This was guaranteed to happen, and did. Baby boomers and retirees built large, elaborate dream homes only to find that few people want to buy them.

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Please consider a Growing Problem in Real Estate: Too Many Too Big Houses.

Large, high-end homes across the Sunbelt are sitting on the market, enduring deep price cuts to sell.

That is a far different picture than 15 years ago, when retirees were rushing to build elaborate, five or six-bedroom houses in warm climates, fueled in part by the easy credit of the real estate boom. Many baby boomers poured millions into these spacious homes, planning to live out their golden years in houses with all the bells and whistles.

Now, many boomers are discovering that these large, high-maintenance houses no longer fit their needs as they grow older, but younger people aren’t buying them.

Tastes—and access to credit—have shifted dramatically since the early 2000s. These days, buyers of all ages eschew the large, ornate houses built in those years in favor of smaller, more-modern looking alternatives, and prefer walkable areas to living miles from retail.

The problem is especially acute in areas with large clusters of retirees. In North Carolina’s Buncombe County, which draws retirees with its mild climate and Blue Ridge Mountain scenery, there are 34 homes priced over $2 million on the market, but only 16 sold in that price range in the past year, said Marilyn Wright, an agent at Premier Sotheby’s International Realty in Asheville.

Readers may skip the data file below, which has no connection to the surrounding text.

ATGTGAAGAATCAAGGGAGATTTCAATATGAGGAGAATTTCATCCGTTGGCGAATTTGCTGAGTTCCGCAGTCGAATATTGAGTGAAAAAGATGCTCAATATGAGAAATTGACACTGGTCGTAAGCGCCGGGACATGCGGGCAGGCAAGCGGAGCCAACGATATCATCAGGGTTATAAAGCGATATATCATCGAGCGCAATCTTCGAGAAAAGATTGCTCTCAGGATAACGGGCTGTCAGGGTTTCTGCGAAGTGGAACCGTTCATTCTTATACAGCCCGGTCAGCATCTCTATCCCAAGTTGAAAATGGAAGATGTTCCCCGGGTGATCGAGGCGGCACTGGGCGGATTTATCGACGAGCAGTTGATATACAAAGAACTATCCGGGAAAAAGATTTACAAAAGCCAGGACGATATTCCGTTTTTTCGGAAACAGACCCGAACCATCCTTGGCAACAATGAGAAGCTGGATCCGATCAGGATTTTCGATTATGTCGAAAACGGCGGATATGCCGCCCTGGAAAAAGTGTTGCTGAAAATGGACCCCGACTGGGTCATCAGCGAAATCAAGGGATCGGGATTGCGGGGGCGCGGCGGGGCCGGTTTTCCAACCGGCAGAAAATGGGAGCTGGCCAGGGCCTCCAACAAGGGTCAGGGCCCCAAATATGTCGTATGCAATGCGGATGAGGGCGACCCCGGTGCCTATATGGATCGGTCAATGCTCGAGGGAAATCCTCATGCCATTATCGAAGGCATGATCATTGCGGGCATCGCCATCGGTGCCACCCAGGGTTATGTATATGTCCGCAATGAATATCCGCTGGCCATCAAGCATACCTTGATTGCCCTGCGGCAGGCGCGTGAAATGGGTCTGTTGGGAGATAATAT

The area around Scottsdale, Ariz., also popular with wealthy retirees, had 349 homes on the market at or above $3 million as of February 1—an all-time high, according to a Walt Danley Realty report. Homes built before 2012 are selling at steep discounts—sometimes almost 50%, and many owners end up selling for less than they paid to build their homes, said Walt Danley’s Dub Dellis.

Kiawah Island, a South Carolina beach community, currently has around 225 houses for sale, which amounts to a three- or four-year supply. Of those, the larger and more expensive homes are the hardest to sell, especially if they haven’t been renovated recently, according to local real-estate agent Pam Harrington.

The problem is expected to worsen in the 2020s, as more baby boomers across the country advance into their 70s and 80s, the age group where people typically exit homeownership due to poor health or death, said Dowell Myers, co-author of a 2018 Fannie Mae report, “The Coming Exodus of Older Homeowners.” Boomers currently own 32 million homes and account for two out of five homeowners in the country.

Not Just the South

It’s not just big houses across the Sunbelt. It’s big houses everywhere. If anything, I suspect it’s worse in the north. There is an exodus of people in high tax states like Illinois who want the hell out.

Already big homes were hard to sell. Now these progressive states are raising taxes.

Triple Whammy

  1. Millennials trapped in debt and cannot afford them
  2. Millennials wouldn’t buy them anyway because tastes have changed.
  3. Taxes are driving people away from states like Illinois

Good luck with that.

For the plight of Illinoisans, please consider Illinois’ Demographic Collapse: Get Out As Soon As You Can.

Authored by Mike Shedlock via MishTalk,
Source: ZeroHedge